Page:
In another aspect, a method is provided for registering a public IP address of a wireless communication device having knowledge only of a private IP address. The message includes sending a registration message from the wireless communication device that indicates the private IP address as an originator IP address. The registration message is addressed to an IP-based server. The method further includes translating the private IP address in the message to a public IP address and then sending the message to the IP-based server. At the server, it is ascertained that the message is a registration message, such that the public IP address appearing as an originator IP address is registered as the IP address of the wireless communication device.
In one preferred, non-limiting implementation, the registration message includes a body having a field representing the public IP address, and the field is empty or null when received by the IP-based server. This indicates that the message is a blind registration message and that the originator address is to be registered. In another implementation, the registration message includes a body having a field with data therein other than the public IP address but indicating that the originator address in a header of the message is to be registered as an address of the wireless communication device.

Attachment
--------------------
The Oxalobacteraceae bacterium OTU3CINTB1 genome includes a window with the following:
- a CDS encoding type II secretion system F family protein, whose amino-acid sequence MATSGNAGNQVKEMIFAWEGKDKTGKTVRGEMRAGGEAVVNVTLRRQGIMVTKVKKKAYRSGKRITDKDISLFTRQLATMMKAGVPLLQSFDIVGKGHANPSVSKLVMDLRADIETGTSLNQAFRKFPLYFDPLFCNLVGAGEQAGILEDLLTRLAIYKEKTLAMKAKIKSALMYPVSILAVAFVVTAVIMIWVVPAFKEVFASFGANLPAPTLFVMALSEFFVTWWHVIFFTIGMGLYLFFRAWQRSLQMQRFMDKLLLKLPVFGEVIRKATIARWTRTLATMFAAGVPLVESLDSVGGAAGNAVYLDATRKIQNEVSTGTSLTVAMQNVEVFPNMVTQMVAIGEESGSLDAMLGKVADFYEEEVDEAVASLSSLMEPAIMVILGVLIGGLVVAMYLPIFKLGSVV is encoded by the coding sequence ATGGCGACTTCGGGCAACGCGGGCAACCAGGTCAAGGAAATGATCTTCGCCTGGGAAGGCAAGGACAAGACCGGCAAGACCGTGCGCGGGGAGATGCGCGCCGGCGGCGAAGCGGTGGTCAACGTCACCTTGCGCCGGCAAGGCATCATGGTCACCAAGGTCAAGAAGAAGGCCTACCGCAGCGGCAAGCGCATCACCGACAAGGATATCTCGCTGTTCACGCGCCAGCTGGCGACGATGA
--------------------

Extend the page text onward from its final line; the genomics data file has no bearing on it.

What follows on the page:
In another aspect, a wireless communication device includes means for receiving a private IP address and means for generating a blind registration message requesting registration of a public IP address without listing the public IP address in the registration message. Means transmit the blind registration message over an over-the-air interface to an IP-based infrastructure and thence to a registering server.
The details of the present invention, both as to its structure and operation, can best be understood in reference to the accompanying drawings, in which like reference numerals refer to like parts, and in which:
Referring initially to
For instance, the wireless communication systems to which the present invention can apply, in amplification to those noted above, include Personal Communications Service (PCS) and cellular systems, such as Analog Advanced Mobile Phone System (AMPS) and the following digital systems: CDMA, Time Division Multiple Access (TDMA), and hybrid systems that use both TDMA and CDMA technologies. A CDMA cellular system is described in the Telecommunications Industry Association/Electronic Industries Association (TIA/EIA) Standard IS-95. Combined AMPS and CDMA systems are described in TIA/EIA Standard IS-98. Other communications systems are described in the International Mobile Telecommunications System 2000/Universal Mobile Telecommunications Systems (IMT-2000/UM), standards covering what are referred to as wideband CDMA (WCDMA), cdma2000 (such as cdma2000 1× or 3× standards, for example) or TD-SCDMA.